Python: JSON schema validation

In this tutorial we will learn how to perform JSON schema validations using Python and the jsonschema module.

Introduction

In this tutorial we will learn how to perform JSON schema validations using Python and the jsonschema module.

To install the module using pip you can simply use the following command:

pip install jsonschema

In this introductory tutorial we will cover a very simple use case where we will compare two JSONs against a schema: one of them will be valid and the other invalid.

Note that in the code below the JSONs will be represented as Python dictionaries. So, for simplicity, the two terms might be used interchangeably.

The code shown below was tested on Python version 3.7.2.

The code

We will start by importing the validate function from the jsonschema module. We will also import two exception classes that we will analyze later: ValidationError and SchemaError.

from jsonschema import validate, ValidationError, SchemaError

Then we will define a JSON schema for a very simple use case. We will assume that this schema validates an object with two properties: name (a string) and age (a number). Both will be required.

We will define the schema as a Python dictionary.

schema = {
    "type" : "object",
    "properties" : {
        "name" : {"type" : "string"},
        "age" : {
            "type" : "number",
        }
    },
    "required": ["age","name"]

}

After this we will define two additional dictionaries to represent JSON objects: one that is valid and another that is invalid accordingly to the previous schema.

In the case of the invalid JSON, we will set the age attribute as a string, which doesn’t respect the restriction of the schema that indicates it should be a number.

validJson = {"name" : "Eggs", "age" : 10}
invalidJson =  {"name" : "Eggs", "age":"string"}

Then we will call the validate function to perform the validation of the JSON against the schema. We will start with the JSON that respects the schema restrictions.

As first input of the validate function we will pass the dictionary representing the JSON we want to evaluate. As second input we will pass the dictionary representing the schema.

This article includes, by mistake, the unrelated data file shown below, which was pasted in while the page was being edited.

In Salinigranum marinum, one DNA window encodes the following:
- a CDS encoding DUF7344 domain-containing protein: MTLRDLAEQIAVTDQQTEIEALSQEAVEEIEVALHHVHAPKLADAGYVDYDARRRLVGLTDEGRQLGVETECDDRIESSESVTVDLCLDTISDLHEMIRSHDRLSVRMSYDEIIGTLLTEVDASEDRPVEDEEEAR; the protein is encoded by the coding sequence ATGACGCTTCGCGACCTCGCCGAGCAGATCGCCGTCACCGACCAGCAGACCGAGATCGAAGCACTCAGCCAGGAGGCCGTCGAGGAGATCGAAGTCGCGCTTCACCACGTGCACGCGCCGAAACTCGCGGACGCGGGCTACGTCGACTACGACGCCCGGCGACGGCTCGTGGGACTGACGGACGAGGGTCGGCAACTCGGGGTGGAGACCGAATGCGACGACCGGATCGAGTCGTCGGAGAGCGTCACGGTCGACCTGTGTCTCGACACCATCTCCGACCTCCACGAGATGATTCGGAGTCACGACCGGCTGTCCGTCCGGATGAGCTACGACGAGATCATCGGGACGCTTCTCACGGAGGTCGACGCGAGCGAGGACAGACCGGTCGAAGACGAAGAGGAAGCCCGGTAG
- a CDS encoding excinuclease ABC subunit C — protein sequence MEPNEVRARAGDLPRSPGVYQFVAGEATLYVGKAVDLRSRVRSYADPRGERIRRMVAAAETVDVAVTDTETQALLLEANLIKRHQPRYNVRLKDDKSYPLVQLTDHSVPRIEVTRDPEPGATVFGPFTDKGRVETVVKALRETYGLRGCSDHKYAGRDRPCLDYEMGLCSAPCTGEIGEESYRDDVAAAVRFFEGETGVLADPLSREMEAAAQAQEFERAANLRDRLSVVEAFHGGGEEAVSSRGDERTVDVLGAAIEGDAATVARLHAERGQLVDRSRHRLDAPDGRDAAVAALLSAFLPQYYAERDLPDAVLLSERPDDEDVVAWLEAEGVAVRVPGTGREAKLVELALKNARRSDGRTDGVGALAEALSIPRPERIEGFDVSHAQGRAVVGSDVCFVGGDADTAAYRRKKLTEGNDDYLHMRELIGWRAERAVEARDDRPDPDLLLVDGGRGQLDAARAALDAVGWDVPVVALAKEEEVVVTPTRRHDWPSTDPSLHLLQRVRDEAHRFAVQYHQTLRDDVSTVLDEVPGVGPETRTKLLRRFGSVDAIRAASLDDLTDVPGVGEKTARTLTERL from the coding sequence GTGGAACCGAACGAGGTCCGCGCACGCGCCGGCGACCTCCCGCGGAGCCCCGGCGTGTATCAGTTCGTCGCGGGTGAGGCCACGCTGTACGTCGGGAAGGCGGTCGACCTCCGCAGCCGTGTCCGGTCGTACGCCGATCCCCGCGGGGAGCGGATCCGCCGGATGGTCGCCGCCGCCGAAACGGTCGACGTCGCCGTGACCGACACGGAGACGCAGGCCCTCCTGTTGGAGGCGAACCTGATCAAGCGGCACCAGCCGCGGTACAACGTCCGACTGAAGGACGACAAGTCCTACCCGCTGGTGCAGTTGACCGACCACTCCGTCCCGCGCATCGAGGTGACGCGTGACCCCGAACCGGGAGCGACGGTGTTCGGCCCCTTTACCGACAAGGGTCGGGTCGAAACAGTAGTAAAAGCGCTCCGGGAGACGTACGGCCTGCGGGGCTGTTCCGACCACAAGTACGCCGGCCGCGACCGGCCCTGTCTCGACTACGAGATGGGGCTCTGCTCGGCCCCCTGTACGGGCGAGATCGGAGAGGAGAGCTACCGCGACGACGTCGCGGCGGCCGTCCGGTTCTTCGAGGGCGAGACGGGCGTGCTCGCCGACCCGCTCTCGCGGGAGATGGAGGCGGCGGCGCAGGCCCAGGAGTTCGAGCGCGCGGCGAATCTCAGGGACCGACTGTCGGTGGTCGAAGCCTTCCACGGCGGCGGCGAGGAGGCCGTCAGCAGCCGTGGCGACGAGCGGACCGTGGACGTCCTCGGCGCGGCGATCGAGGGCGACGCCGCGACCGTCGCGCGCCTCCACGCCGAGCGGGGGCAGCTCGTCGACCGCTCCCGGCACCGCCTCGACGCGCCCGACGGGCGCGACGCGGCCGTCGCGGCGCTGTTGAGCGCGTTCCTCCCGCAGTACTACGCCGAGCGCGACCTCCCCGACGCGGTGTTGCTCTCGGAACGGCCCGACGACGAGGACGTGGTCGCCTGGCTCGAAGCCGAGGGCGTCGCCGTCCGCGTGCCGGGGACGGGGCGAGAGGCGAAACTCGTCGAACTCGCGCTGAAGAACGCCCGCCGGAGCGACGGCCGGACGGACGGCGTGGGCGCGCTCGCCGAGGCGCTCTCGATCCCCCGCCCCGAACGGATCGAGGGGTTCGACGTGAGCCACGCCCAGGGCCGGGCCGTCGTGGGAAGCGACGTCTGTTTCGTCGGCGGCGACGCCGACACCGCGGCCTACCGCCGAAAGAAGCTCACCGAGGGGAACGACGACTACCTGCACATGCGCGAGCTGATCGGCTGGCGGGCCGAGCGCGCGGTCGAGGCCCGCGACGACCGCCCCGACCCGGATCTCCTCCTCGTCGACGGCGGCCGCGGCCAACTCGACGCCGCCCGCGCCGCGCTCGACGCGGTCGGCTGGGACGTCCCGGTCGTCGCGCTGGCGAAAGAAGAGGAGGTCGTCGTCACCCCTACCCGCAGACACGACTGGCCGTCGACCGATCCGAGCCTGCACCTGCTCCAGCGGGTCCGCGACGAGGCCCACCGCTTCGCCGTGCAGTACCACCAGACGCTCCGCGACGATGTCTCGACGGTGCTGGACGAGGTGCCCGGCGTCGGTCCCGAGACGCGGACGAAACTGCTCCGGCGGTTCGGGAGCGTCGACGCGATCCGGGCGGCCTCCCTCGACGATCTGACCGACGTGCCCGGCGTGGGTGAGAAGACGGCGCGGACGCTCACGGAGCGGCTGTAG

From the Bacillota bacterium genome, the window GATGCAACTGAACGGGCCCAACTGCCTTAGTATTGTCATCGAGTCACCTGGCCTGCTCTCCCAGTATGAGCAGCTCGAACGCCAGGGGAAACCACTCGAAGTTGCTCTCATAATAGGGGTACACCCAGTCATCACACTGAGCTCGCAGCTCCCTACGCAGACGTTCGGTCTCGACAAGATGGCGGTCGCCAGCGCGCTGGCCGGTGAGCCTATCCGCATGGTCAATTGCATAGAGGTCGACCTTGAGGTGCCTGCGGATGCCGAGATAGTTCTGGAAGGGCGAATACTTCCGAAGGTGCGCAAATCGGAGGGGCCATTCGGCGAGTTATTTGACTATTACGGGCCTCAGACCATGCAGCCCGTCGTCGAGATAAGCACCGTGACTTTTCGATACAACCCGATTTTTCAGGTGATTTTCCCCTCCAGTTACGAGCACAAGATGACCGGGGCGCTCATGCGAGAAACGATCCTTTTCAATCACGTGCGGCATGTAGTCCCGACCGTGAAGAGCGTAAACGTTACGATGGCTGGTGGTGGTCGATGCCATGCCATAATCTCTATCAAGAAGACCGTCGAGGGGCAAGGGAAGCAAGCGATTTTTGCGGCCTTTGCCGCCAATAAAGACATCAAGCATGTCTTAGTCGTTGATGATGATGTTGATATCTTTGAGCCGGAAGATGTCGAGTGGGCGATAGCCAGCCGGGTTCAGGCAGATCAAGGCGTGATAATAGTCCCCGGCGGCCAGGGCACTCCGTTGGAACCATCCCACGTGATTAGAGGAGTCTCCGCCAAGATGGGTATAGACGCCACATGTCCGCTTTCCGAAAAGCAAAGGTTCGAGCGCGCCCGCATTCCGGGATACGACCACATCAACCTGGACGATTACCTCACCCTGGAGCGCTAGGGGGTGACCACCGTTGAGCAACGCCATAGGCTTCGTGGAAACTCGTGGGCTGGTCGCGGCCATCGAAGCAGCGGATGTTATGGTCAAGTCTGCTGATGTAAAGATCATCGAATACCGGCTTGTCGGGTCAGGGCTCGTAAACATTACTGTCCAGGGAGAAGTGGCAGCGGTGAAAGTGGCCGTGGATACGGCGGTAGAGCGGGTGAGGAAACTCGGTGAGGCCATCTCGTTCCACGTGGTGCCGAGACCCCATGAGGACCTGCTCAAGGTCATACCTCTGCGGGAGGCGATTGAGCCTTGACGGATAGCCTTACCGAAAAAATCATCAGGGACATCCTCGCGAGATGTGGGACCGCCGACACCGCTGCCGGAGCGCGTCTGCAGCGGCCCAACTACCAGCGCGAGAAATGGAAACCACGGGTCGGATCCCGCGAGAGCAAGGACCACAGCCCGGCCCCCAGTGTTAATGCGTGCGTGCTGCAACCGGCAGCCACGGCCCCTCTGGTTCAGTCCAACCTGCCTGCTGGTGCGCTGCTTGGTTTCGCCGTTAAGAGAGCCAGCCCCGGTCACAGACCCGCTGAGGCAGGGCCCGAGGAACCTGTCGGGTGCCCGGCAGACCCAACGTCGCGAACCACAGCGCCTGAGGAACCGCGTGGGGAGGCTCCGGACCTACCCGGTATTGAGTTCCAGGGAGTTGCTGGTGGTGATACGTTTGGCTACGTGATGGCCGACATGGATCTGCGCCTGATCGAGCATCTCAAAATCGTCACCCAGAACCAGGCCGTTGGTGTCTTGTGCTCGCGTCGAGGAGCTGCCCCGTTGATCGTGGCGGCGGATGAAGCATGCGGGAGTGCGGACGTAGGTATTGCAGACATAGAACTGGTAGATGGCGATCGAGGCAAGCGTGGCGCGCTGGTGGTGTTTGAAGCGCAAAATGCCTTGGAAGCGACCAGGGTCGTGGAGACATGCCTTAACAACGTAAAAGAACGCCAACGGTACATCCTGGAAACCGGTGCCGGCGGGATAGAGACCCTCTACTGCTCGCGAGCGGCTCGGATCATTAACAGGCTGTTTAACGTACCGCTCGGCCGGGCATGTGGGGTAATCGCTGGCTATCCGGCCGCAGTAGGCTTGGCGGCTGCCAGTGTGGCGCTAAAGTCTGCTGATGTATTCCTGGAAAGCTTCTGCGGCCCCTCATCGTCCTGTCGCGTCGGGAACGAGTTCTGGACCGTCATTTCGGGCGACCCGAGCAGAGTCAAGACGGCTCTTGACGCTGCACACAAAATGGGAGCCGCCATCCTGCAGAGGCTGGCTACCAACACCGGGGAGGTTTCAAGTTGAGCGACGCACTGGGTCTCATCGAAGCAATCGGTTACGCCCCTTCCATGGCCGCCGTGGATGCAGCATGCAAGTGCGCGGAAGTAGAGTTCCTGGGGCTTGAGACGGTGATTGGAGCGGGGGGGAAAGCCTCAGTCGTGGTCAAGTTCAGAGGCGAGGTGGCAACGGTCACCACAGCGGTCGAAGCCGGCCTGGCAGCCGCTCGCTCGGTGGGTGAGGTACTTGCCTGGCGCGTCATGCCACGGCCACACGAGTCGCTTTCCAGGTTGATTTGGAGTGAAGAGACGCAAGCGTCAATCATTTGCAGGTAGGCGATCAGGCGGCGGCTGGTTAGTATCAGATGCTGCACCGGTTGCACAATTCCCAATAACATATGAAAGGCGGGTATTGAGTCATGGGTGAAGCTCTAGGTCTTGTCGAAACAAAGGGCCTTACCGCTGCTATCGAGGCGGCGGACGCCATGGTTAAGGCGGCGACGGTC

When calling this function, there are two exceptions that can be raised:

  • SchemaError: The schema used is invalid.
  • ValidationError: The JSON is invalid for the provided schema.

In this case, since the JSON is valid accordingly to the schema, we don’t need to worry about these exceptions. Naturally, this is a simplification under controlled testing conditions. For a real application scenario where we don’t know if the JSON is valid or not we should handle the possible exceptions.

validate(validJson, schema)

Now, for the second case, we are going to call the validate function for the invalid JSON. In this case we will enclose it in a try except block.

The first exception we are going to handle is the SchemaError. We will simply print a message indicating to the user that there is an error with the schema. Note that for our use case the schema is correct so this exception should not be raised.

For the handling of the ValidationError we will print the obtained exception. This will print to the prompt a human readable message that explains the error [1].

As can be seen in the documentation, this exception class has many other attributes that we can use to process the validation error.

From these, we are going to print the absolute_path and absolute_schema_path, for exemplification. The absolute_path attribute contains the path to the offending element, as a deque [1]. The absolute_schema_path attribute contains the path to the failed validator within the schema, also as deque [1].

try:
    validate(invalidJson, schema)

except SchemaError as e:
    print("There is an error with the schema")
    
except ValidationError as e:
    print(e)
    
    print("---------")
    print(e.absolute_path)

    print("---------")
    print(e.absolute_schema_path)

The final code can be seen below.

from jsonschema import validate, ValidationError, SchemaError

schema = {
    "type" : "object",
    "properties" : {
        "name" : {"type" : "string"},
        "age" : {
            "type" : "number",
        }
    },
    "required": ["age","name"]

}

validJson = {"name" : "Eggs", "age" : 10}
invalidJson =  {"name" : "Eggs", "age":"string"}

validate(validJson, schema)

try:
    validate(invalidJson, schema)

except SchemaError as e:
    print("There is an error with the schema")
    
except ValidationError as e:
    print(e)
    
    print("---------")
    print(e.absolute_path)

    print("---------")
    print(e.absolute_schema_path)

Testing the code

To test the code, simply run it in a tool of your choice. In my case, I’ve performed the tests on IDLE, a Python IDE.

You should get an output similar to figure 1. As can be seen, the first content that gets printed is a user friendly message that explains the violation of the schema.

Then, we can see the path to the offending element. As we have seen on the code, the schema indicates that age should be a number but in the wrong JSON it was set as a string.

For the third and last print, we can see the path to the failed validator.

Output of the program.
Figure 1 – Output of the program.

References

[1] https://python-jsonschema.readthedocs.io/en/latest/errors/#jsonschema.exceptions.ValidationError

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